letter then suggests that some provision be made for
While confinement will be the proper result in the
vast majority of cases of persons convicted for
crimes of violence and serious drug offenses,
there may be rare instances in which release,
under appropriate conditions, would be proper. For
example, suppose a situation in which the
convicted defendant does not pose either a danger
to the community if released or a risk of flight,
and in which the appeal raises a substantial
question of law (e.g. an elderly man convicted
under 18 U.S.C. [§] 1111 of the mercy killing of
his spouse, who has lived in the community all his
life without prior incident, and who is challenging
the applicability of the federal murder statute to
mercy killings, a question of first impression in
the circuit). In such a case, release pending
appeal or sentence might be a suitable disposition,
and detention an unduly harsh remedy. The same
might be true of even a convicted drug dealer who,
because of wounds incurred during his capture, was
temporarily incapacitated and thus not likely to
commit further crimes or to flee, and whose appeal
raised a novel and difficult search or seizure
question on which the conviction will stand or
Letter from Carol T. Crawford to the Honorable Paul Simon, at
2 (July 26, 1989) (hereafter, "Crawford Letter").
DiSomma's application presents, in the language of Assistant
Attorney General Crawford's letter, "a situation in which the
convicted defendant does not pose either a danger to the
community if released or a risk of flight, and in which the
appeal raises a substantial question of law. . . ." As in the
examples given in that letter, DiSomma's appeal will raise an
issue on which his only conviction will stand or fall.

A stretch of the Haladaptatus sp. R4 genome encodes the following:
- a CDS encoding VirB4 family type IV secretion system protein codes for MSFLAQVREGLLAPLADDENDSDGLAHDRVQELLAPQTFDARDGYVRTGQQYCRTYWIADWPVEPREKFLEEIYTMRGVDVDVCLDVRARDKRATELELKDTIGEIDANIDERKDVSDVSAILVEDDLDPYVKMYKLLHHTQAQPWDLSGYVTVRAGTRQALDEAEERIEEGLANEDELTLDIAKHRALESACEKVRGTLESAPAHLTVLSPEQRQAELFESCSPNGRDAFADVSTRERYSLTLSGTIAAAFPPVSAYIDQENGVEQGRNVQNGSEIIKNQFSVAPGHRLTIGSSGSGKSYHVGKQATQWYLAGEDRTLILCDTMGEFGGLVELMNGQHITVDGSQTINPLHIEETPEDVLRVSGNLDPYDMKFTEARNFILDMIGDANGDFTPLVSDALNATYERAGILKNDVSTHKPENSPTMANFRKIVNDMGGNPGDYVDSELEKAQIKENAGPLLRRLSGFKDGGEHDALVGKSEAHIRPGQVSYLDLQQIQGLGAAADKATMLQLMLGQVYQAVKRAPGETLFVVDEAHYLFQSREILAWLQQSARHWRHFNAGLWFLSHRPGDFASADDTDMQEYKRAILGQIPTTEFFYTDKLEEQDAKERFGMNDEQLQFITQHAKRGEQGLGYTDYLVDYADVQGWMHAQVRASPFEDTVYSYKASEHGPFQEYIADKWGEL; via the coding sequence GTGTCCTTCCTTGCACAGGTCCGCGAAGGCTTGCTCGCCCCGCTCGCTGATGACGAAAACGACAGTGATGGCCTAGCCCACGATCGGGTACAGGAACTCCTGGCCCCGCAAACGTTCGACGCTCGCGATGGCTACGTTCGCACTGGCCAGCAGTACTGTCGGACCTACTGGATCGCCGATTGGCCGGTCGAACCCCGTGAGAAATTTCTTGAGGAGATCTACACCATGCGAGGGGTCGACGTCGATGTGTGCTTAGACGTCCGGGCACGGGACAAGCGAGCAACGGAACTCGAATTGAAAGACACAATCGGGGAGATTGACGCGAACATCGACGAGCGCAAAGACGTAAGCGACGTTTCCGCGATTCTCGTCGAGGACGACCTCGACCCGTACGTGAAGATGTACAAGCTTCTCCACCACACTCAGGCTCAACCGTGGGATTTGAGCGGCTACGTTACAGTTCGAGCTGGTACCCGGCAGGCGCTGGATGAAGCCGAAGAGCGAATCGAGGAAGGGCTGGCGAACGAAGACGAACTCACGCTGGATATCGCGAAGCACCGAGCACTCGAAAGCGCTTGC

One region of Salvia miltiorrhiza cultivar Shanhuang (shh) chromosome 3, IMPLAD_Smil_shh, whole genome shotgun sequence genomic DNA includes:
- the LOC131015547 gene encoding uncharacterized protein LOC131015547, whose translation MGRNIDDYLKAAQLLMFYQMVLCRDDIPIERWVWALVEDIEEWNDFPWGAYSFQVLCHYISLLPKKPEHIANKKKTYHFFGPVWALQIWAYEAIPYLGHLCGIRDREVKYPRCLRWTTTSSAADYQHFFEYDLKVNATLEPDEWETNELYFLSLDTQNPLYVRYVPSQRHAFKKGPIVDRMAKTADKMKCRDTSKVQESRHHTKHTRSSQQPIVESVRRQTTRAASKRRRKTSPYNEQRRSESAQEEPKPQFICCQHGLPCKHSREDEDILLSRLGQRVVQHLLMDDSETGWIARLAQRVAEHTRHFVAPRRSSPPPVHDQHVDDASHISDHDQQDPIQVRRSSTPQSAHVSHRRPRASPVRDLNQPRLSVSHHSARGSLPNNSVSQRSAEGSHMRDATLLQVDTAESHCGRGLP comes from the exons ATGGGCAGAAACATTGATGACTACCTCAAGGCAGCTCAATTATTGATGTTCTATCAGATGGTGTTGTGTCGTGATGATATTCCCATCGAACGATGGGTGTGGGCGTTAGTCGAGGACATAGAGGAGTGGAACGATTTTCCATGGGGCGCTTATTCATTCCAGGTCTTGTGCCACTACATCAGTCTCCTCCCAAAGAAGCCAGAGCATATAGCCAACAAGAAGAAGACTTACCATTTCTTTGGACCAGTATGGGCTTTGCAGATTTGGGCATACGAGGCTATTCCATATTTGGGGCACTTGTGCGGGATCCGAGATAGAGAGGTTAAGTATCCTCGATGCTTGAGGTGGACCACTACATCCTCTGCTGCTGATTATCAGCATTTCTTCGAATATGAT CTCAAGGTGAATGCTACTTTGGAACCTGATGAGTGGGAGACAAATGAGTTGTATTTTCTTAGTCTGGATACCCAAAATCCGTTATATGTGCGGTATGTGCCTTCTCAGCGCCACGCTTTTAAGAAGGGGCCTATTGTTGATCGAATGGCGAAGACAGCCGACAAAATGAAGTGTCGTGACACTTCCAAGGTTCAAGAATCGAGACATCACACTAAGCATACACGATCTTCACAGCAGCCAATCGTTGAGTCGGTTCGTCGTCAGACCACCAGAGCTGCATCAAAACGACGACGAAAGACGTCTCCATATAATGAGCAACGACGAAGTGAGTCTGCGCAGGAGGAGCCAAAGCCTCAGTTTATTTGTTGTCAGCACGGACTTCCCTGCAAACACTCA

The unusual circumstance clearly shown by DiSomma is that the
very element of his conviction about which he raises a
substantial issue makes him ineligible for release under §
3143(a)(1) and (b)(1). Whether the evidence at trial was
sufficient to prove beyond a reasonable doubt that DiSomma
conspired to commit robbery, an essential element of which is
the use or threatened use of violence, as distinguished from
larceny or burglary, is the issue on which his motion for a
judgment of acquittal was grounded and on which his conviction
will stand or fall on appeal. It appears to me to be an
exceptional reason for release that the substantial issue
raised by DiSomma about his conviction — the element of
violence — is the very element of his conviction that prevents
his release under § 3143.
The Government argues that DiSomma should not be eligible for
release under § 3145(c) because his situation differs from the
examples in Assistant Attorney General Crawford's letter.
Although DiSomma's situation is not identical to either of
those examples, it is nonetheless exceptional. The example of
the elderly man convicted of a mercy killing under 18 U.S.C. § 1111
is exceptional because he raises "a question of first
impression in the circuit." Crawford Letter, at 2. The example
of the temporarily incapacitated drug dealer is exceptional
because his appeal "raise[s] a novel and difficult search or
seizure question. . . ." Id. However, the language of § 3145(c)
does not suggest that a person convicted of a crime of violence
is required to raise a novel issue in a motion for acquittal or
on appeal. Indeed, the reference in § 3145(c) to § 3143(b)(1)
appears to incorporate the requirement in that provision that
an appeal raise a substantial question of law or fact. Section
3145(c) says only that there must be "exceptional reasons." A
motion for acquittal or an appeal that raises a novel issue may
be one such reason, but nothing in the language of § 3145(c)
suggests that it would be the only such reason.
Therefore, DiSomma and the Government are directed to submit
proposed orders for DiSomma's release on bail.